Getting Grease Out of Your Jerseys

Disclosure: This article may link to affiliate sites/feature complimentary products for review purposes.

So you dropped a chain on a ride, got grease all over your gloves, and accidentally wiped them on your crisp, white, team jersey. Or maybe you rubbed some grit and grime onto your bib shorts putting your bike back on your car rack. However you got the grease on your bike kit, it’s a heck of a lot tougher to get it off and return your spandex colors back to their original brightness.

What’s the solution? Orange Hand Cleaner! You know, it’s that stuff your dad used to wipe his hands off after working on the car–or maybe you use it yourself to get the grease off your fingers after adjusting your derailleurs. As well as it works on your hands, it works even better to get that grime out of your cycling clothes.

You’ll want to be sure that the type of cleaner you’re using actually has a citrus ingredient. Just because it says orange on the package doesn’t necessarily mean it’s in the can. You might also want to make sure it contains pumice as it will work better on the larger stains, and get that blotch out for good.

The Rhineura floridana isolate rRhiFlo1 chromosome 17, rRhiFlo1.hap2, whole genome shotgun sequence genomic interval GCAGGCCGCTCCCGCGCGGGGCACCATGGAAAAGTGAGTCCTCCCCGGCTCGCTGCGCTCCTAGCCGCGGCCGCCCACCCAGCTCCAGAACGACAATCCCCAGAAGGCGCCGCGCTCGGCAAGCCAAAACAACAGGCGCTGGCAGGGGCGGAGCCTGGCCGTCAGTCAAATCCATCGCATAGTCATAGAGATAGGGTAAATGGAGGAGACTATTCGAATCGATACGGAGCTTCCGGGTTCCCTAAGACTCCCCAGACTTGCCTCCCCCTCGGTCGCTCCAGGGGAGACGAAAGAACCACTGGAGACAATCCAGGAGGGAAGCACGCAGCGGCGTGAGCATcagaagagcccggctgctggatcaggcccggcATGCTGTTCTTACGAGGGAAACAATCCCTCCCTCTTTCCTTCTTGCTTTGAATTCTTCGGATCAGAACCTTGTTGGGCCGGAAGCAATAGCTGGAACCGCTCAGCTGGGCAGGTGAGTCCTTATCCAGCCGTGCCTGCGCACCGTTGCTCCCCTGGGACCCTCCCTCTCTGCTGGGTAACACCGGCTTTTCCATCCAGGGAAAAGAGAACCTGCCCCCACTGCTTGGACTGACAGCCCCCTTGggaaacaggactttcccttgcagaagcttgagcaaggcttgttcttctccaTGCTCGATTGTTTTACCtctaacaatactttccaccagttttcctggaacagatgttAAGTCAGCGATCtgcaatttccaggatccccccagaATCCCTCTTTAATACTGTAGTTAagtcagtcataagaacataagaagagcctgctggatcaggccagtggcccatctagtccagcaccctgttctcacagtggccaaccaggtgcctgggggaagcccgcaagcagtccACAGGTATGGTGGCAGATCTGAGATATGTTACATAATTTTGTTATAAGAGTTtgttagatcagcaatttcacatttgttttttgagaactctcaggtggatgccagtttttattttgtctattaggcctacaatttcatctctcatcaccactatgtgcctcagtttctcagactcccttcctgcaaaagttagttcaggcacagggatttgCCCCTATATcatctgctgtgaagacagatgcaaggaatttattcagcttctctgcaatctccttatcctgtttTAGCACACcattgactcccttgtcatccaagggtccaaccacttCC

Step One: Scoop a little of the hand cleaner onto the spot. Rub it in a circular motion to work it into the fibers.

Read Also >>  What to Pack on Race Day - A Printable Triathlon Gear Checklist

Step Two: Wash your kit as usual. I like to add a little dye-free detergent, turn everything inside-out, zip it up, and use a hand-wash setting. Pull it out of the wash et voila! No more black stains!

Also, try not mix your cycling/triathlon gear with other clothes unless you want to wear it out very quickly, and never put your kit in the dryer. You may also go the super careful route and actually wash it by hand, but if you’re like me, you probably would rather use that time to exercise or have a life. 🙂

20130401-221047.jpg

About Bek 301 Articles
SLO Cyclist's former chief editor and recovering road snob, Bek made sure everything ran smoothly around here. She was also the one who reminded us not to take ourselves too seriously--unless it involves black socks. Black socks are always serious.

Be the first to comment

Leave a Reply

Your email address will not be published.


*


This site uses Akismet to reduce spam. Learn how your comment data is processed.

UA-25394520-1